To start off with, I work for a company that a long time ago when they implemented file shares for each division, they also broke the cardinal rule of NTFS permissions and used explicit permissions for users on certain folders. To give an example of our set up, every user has a W: drive. The W: drive hierarchy is similar to the following:
I'm pretty sure at one point, these folders were fairly organized. But then came the complex situation where someone in Legal needed access to HR documents, someone in Finance needed access to Legal documents, then there's the odd cases where 2 different people from different subdivisions of legal need access to a specific folder in the legal folder, but they don't want anyone else to have access to this folder. To which the IT department at that time felt the best solution would be to just give explicit permissions to those people.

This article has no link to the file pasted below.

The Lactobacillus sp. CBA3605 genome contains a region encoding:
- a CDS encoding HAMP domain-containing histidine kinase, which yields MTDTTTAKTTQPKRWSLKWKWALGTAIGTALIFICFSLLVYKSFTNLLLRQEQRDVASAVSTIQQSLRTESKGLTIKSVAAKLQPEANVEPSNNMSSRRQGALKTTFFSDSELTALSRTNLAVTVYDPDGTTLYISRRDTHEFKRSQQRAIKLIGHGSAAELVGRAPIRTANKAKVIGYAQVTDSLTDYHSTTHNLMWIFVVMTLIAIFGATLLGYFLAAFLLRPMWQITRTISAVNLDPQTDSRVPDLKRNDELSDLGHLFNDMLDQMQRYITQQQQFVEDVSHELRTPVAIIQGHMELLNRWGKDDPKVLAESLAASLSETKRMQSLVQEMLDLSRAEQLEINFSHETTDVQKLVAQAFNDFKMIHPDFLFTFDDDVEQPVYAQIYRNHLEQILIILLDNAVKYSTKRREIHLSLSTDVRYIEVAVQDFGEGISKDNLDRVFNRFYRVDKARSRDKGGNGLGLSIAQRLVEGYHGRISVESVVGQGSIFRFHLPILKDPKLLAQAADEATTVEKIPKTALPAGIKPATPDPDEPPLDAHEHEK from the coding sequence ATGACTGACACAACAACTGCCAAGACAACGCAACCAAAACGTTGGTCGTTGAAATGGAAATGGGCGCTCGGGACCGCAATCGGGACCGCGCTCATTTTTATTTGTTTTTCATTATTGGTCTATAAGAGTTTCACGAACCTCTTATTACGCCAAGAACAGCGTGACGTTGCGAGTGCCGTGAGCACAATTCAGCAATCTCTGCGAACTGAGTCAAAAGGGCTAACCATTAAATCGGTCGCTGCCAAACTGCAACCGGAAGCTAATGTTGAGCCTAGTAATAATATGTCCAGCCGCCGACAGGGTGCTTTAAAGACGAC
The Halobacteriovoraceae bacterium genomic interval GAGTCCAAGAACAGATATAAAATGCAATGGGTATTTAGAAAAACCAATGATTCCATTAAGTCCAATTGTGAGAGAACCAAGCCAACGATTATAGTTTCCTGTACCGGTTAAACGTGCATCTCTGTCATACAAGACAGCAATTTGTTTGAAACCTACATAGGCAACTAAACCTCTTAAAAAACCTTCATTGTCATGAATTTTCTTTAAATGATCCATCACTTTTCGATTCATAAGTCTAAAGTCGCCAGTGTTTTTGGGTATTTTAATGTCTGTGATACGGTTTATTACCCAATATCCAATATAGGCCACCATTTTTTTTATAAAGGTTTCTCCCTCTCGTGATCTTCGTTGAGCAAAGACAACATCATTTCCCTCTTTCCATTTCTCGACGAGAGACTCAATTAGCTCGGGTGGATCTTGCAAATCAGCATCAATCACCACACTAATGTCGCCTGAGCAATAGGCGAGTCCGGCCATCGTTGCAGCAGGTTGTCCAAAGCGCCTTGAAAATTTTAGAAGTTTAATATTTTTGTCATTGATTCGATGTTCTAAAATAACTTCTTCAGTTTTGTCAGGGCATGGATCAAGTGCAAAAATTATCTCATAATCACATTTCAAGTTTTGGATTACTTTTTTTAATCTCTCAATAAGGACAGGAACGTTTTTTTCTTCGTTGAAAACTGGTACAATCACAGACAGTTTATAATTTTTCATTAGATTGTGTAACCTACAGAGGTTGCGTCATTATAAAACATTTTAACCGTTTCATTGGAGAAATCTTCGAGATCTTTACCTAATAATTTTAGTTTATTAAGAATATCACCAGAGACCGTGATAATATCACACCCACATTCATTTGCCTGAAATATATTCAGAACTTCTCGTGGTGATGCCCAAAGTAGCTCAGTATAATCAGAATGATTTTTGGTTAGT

Since I've started at this job 7 years ago, I've been hinting at creating security groups for these instances (even if it's only for one user account) because when users leave, we remove them from all groups, and put them in a Former Employees OU for 5 years, but their explicit permissions remain on the folders in the file share.
When I make hints of creating security groups for these instances, the counter argument is, "How will we manage all the empty groups when people leave? How would we organize and name these groups in AD?"
For the first argument, I propose a simple powershell script to delete empty groups or just to leave them in place for any future employees requesting the same access to specific folders.
The second argument though is where I am having trouble coming up with a good solution. So after that brief novel, I'd simply like to ask for any tips or examples on organizing security groups in AD for NTFS permissions when faced with the situations I listed above.
One thought I had was to create an OU just for special NTFS permissions groups, name the groups after the folders they give access to , and put the full filepath in the description.
If anyone has any better ideas or if anyone does this differently, I'm open to suggestions.